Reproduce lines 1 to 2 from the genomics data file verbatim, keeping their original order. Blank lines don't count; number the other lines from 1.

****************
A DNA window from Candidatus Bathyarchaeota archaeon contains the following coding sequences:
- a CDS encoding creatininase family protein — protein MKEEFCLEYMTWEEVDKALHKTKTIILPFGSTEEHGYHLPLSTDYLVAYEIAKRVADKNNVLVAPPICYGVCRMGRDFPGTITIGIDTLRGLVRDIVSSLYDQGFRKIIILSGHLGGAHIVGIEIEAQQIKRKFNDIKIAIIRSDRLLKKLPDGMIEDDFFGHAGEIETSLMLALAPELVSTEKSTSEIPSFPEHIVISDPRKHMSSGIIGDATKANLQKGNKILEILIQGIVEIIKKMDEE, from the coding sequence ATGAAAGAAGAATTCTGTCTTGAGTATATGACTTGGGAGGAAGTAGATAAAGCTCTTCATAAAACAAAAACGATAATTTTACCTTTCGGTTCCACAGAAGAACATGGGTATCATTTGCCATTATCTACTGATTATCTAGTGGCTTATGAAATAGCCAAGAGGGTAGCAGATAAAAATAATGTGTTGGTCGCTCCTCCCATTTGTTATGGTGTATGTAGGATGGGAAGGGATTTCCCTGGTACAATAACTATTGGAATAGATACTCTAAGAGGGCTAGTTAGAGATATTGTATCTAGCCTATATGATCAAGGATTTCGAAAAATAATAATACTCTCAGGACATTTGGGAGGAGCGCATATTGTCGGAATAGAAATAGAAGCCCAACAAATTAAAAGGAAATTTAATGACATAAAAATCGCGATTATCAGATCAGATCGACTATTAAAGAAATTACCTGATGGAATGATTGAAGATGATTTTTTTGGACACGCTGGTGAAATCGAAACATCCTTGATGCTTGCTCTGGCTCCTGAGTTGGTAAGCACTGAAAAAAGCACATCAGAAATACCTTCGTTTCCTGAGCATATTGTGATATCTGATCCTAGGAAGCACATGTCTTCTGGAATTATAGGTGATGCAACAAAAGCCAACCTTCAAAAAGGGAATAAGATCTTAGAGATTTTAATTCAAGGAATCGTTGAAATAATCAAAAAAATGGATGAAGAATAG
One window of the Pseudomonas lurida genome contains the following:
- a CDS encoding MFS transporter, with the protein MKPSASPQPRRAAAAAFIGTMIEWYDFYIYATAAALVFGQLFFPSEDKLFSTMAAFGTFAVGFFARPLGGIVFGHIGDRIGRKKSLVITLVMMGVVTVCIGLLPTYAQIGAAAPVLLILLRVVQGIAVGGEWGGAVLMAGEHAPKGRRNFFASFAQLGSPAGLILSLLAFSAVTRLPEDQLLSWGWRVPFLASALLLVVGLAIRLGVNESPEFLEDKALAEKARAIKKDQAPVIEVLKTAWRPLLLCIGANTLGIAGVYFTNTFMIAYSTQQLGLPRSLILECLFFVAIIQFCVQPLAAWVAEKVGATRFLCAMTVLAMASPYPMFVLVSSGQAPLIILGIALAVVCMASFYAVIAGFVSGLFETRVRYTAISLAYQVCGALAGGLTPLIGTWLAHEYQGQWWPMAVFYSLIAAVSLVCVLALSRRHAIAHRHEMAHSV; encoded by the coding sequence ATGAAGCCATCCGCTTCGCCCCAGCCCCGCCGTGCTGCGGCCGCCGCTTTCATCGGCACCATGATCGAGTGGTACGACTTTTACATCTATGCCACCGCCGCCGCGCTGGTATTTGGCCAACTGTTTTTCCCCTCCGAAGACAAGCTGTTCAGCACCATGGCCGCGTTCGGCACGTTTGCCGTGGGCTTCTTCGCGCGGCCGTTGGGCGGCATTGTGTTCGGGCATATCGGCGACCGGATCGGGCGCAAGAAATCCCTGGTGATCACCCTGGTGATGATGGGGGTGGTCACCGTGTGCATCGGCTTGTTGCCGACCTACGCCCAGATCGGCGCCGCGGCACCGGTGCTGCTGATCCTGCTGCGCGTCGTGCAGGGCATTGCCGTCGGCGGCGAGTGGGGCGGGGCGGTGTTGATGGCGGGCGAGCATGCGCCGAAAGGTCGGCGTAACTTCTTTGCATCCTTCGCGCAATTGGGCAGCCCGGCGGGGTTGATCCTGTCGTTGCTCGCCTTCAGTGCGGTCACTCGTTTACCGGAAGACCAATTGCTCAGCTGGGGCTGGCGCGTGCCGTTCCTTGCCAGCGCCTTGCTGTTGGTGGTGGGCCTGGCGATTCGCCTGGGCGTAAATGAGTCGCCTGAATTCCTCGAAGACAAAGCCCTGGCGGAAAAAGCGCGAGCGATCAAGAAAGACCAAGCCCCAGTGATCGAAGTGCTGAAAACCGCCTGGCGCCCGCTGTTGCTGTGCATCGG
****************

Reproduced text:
A DNA window from Candidatus Bathyarchaeota archaeon contains the following coding sequences:
- a CDS encoding creatininase family protein — protein MKEEFCLEYMTWEEVDKALHKTKTIILPFGSTEEHGYHLPLSTDYLVAYEIAKRVADKNNVLVAPPICYGVCRMGRDFPGTITIGIDTLRGLVRDIVSSLYDQGFRKIIILSGHLGGAHIVGIEIEAQQIKRKFNDIKIAIIRSDRLLKKLPDGMIEDDFFGHAGEIETSLMLALAPELVSTEKSTSEIPSFPEHIVISDPRKHMSSGIIGDATKANLQKGNKILEILIQGIVEIIKKMDEE, from the coding sequence ATGAAAGAAGAATTCTGTCTTGAGTATATGACTTGGGAGGAAGTAGATAAAGCTCTTCATAAAACAAAAACGATAATTTTACCTTTCGGTTCCACAGAAGAACATGGGTATCATTTGCCATTATCTACTGATTATCTAGTGGCTTATGAAATAGCCAAGAGGGTAGCAGATAAAAATAATGTGTTGGTCGCTCCTCCCATTTGTTATGGTGTATGTAGGATGGGAAGGGATTTCCCTGGTACAATAACTATTGGAATAGATACTCTAAGAGGGCTAGTTAGAGATATTGTATCTAGCCTATATGATCAAGGATTTCGAAAAATAATAATACTCTCAGGACATTTGGGAGGAGCGCATATTGTCGGAATAGAAATAGAAGCCCAACAAATTAAAAGGAAATTTAATGACATAAAAATCGCGATTATCAGATCAGATCGACTATTAAAGAAATTACCTGATGGAATGATTGAAGATGATTTTTTTGGACACGCTGGTGAAATCGAAACATCCTTGATGCTTGCTCTGGCTCCTGAGTTGGTAAGCACTGAAAAAAGCACATCAGAAATACCTTCGTTTCCTGAGCATATTGTGATATCTGATCCTAGGAAGCACATGTCTTCTGGAATTATAGGTGATGCAACAAAAGCCAACCTTCAAAAAGGGAATAAGATCTTAGAGATTTTAATTCAAGGAATCGTTGAAATAATCAAAAAAATGGATGAAGAATAG